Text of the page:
Document Type

Closed Project

Publication Date

Fall 2002


Timothy Anderson

Course Title

Engineering Economic Analysis

Course Number

EMGT 535/635


Major League Baseball (Organization), Portland (Oregon) -- Sports franchises -- Economic aspects, Baseball teams -- Location -- Analysis, Engineering economics


The city of Portland and the Portland Baseball Group are collectively interested in taking steps to determine the feasibility of developing a downtown entertainment district in conjunction with the construction of a new stadium in the Portland metropolitan area.

As a part of a larger feasibility study of the stadium proposal, Ferris Consulting was hired to determine the economic impact of a stadium which is: 1) privately owned and funded (franchise pays); 2) publicly or privately owned and publicly funded stadium (the general public pays); and 3) a combination of public and private money. The results of each analysis will be used to help determine the best alternative of the three financing proposals, and to ascertain which alternative has the greatest potential for benefiting the team, the landowner, and the city.

In determining the economic impact of sport venues, many challenges exist. It is not a trivial task to find a suitable method to measure the economic impact to the local economy given the difficulties in measuring costs and benefits for events generated from spectators, event participants and Sponsors. Further complicating the measuring process is the demographics of the stakeholders: 1) the local consumer versus the visiting consumer; 2) the game fan; 3) the event fan and 4) the anti-fan.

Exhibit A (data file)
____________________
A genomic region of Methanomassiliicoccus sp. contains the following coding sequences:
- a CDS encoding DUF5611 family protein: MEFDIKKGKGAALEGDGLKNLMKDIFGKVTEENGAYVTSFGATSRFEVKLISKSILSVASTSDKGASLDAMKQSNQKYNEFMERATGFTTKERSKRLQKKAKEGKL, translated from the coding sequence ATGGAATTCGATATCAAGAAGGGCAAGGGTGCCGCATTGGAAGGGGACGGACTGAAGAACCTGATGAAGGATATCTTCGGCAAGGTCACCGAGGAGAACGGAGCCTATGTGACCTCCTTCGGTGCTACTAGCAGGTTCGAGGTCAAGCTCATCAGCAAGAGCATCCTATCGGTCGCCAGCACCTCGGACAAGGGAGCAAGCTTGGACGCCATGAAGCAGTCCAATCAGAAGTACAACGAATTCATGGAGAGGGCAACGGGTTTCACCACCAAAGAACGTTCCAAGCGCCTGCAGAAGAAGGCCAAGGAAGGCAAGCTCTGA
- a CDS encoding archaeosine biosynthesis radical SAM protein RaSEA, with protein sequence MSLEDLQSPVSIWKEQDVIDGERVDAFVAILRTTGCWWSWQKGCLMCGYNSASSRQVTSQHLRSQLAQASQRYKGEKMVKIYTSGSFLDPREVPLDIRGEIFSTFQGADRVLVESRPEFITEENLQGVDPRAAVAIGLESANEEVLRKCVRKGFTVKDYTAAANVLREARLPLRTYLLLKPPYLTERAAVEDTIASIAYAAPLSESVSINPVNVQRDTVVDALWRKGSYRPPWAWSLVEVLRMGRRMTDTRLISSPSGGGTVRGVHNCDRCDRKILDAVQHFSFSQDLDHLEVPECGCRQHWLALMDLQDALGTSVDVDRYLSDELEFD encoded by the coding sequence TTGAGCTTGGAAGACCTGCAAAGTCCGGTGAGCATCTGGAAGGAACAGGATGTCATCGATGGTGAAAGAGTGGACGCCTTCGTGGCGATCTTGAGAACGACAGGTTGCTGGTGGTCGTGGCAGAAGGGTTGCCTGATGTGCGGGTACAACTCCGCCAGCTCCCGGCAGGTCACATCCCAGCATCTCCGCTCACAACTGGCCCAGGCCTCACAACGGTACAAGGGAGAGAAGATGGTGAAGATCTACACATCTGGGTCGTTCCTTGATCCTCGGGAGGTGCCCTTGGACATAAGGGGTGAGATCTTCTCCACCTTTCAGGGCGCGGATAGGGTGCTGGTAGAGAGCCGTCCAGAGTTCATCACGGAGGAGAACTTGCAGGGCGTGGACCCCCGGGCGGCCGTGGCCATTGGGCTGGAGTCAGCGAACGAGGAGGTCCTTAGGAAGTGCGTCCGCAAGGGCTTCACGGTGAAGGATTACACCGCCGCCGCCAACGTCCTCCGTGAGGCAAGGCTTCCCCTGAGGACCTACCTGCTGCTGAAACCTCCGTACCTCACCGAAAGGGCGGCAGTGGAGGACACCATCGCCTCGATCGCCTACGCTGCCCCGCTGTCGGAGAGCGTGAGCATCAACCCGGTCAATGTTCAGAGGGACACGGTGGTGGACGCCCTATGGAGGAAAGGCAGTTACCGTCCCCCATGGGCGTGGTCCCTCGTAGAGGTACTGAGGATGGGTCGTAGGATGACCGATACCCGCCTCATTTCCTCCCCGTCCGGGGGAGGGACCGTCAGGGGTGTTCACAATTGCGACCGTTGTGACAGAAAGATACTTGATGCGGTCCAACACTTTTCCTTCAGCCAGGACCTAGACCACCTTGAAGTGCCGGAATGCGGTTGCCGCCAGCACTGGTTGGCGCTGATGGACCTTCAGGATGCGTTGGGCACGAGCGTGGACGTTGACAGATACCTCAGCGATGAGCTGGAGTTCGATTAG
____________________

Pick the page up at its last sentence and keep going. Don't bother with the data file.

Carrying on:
In this report we try to explain what the key factors in true economic growth are and how they affect each of the three financing alternatives mentioned earlier. In our modeling we consider spending, indirect spending, jobs created, respending of the new dollars generated, as well as the fiscal impact calculated at the city levels for each proposed funding alternative.

In this report we will show which of the alternatives are feasible enough to recommend and present to the Portland Baseball Group.

Note: The presentation associated with this report is included here as a supplemental file.


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